Use the word "general" for things that aren't specific or for situations when there aren't many details. When something is general, the category, type, or idea is broad and wide.
- You get the general idea, don't you?
- The students were given some general information about the topic but nothing in detail.
- The general impression of the event was that it was unorganized.
- In general, the design of the car is boring, so we have to change the design and make it more interesting.
The adverb form for this word is "generally."
- The person who owns this company is generally here two or three times a week. (The word "generally" is similar to "usually.")
- Generally speaking, the people who come to this website are interested in improving their English grammar skills. ("Generally speaking" is used when making a general statement about a situation.)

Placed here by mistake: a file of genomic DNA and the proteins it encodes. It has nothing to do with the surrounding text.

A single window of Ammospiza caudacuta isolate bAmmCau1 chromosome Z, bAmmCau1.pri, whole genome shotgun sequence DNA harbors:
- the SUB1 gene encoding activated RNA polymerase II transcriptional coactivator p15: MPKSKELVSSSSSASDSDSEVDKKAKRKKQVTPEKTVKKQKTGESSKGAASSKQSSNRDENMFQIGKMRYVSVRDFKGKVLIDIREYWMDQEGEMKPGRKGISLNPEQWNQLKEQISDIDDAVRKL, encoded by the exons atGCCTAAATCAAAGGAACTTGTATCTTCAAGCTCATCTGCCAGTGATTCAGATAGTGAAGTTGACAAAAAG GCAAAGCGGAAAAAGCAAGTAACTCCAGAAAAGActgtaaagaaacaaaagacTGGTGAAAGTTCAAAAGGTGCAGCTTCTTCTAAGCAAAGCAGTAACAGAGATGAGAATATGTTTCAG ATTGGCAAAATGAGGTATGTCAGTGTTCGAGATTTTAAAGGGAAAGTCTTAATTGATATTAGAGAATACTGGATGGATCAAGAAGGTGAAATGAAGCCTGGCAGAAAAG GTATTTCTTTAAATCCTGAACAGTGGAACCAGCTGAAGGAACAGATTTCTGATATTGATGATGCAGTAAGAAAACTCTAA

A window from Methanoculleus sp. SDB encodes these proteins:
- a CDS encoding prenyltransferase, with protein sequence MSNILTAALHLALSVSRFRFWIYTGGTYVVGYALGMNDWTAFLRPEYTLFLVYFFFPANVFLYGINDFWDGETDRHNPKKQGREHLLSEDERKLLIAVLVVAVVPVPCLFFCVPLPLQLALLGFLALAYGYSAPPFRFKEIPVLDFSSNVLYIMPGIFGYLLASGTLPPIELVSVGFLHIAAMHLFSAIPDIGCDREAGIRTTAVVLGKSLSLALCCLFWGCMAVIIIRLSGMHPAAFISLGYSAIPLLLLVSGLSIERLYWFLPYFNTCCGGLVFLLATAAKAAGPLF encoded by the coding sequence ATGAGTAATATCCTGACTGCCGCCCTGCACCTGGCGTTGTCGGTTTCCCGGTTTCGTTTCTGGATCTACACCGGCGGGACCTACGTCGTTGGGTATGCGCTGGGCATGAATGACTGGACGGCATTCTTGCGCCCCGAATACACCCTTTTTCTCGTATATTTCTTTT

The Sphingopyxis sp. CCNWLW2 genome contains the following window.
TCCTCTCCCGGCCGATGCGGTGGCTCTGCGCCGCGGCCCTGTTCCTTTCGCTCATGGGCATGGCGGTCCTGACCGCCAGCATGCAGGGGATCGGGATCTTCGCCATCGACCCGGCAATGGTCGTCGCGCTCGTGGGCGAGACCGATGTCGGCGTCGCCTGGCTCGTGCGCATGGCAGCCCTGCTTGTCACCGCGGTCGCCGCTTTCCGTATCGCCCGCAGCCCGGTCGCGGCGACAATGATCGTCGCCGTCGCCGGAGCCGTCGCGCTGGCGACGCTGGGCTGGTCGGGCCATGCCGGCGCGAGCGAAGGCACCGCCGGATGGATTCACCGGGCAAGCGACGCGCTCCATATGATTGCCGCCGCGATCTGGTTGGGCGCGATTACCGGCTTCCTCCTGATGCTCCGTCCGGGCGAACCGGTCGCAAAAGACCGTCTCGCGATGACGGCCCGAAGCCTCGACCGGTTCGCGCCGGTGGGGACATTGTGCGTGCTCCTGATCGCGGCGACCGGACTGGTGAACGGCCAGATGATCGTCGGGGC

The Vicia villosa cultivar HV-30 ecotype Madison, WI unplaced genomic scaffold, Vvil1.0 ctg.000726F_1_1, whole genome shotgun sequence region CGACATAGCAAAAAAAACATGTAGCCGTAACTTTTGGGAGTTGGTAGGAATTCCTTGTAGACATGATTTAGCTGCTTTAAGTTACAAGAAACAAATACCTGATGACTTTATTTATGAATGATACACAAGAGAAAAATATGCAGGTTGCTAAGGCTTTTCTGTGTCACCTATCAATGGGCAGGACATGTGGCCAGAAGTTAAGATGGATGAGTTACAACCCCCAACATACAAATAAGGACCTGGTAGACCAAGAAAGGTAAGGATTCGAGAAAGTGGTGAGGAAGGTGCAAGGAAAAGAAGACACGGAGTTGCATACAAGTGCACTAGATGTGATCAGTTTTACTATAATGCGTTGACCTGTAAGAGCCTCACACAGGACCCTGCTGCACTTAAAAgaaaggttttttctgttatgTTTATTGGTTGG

- She generally focuses her attention on her career to the exclusion of everything else.
The word "generalization" is a noun:
- The teacher made a generalization about the students. As a result, there were offended.
- If you want to communicate effectively, it's important to focus on important details and avoid generalizations.
- That's just a generalization. He doesn't have specific knowledge about the issue.
Note: The word "general" is also used as a noun. It's the highest rank a person can achieve in the U.S. military.
He's a General in the Air Force.
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This page was first published on March 1, 2013. It was updated on February 8, 2017.